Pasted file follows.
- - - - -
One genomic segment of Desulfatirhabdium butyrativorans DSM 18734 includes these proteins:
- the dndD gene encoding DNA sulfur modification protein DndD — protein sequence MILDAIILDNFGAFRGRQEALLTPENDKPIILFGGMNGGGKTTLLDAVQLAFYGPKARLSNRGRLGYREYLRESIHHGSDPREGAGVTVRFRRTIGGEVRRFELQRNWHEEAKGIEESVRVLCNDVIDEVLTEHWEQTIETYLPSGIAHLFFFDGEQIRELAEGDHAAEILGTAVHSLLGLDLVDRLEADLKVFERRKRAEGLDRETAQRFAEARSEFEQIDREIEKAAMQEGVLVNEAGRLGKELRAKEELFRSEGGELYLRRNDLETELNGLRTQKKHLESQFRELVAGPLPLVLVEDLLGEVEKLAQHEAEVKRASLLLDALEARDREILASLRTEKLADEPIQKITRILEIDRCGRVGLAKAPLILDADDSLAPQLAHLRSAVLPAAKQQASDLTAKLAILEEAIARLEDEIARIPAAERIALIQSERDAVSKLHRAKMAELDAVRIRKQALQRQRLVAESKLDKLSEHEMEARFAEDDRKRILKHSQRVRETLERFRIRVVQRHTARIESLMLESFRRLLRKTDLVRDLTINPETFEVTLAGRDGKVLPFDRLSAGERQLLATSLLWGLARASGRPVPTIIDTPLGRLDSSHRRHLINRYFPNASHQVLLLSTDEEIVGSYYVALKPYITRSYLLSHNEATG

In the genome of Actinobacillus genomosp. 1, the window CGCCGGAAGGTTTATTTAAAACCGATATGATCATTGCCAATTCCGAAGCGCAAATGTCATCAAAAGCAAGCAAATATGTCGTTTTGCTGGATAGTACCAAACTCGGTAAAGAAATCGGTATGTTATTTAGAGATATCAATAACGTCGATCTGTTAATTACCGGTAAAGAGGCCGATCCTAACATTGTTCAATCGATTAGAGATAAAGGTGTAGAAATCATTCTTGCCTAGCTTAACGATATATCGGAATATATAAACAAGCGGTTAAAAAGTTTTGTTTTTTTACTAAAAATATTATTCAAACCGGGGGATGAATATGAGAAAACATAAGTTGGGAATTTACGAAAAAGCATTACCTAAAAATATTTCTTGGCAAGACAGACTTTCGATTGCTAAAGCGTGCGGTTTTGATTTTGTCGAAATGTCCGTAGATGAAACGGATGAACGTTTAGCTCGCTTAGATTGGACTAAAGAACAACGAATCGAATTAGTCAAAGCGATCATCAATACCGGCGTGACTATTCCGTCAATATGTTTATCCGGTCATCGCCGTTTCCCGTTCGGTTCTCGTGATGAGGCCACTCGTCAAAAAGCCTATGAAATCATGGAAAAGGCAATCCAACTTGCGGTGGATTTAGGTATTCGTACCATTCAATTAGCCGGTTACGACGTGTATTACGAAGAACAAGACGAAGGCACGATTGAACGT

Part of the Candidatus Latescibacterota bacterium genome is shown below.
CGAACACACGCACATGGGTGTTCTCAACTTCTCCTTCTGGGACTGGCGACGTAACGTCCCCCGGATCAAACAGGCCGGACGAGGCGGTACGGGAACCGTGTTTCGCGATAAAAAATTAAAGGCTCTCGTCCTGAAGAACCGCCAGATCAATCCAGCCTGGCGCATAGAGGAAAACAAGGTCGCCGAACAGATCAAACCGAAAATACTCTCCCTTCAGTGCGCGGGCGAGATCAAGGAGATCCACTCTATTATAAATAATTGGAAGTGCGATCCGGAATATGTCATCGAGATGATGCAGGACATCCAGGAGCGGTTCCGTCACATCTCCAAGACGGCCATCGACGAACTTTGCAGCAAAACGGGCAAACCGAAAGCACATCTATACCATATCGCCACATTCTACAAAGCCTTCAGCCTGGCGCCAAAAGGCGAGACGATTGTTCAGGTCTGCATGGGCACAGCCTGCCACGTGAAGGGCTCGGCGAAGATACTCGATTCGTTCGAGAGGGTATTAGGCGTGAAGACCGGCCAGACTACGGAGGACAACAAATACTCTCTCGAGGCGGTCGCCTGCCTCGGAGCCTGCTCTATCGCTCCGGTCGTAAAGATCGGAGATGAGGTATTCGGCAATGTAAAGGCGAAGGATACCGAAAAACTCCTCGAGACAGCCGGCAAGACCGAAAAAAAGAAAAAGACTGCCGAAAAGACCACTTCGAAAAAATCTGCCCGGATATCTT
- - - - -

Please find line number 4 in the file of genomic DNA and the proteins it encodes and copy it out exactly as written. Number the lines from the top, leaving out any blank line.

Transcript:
Part of the Candidatus Latescibacterota bacterium genome is shown below.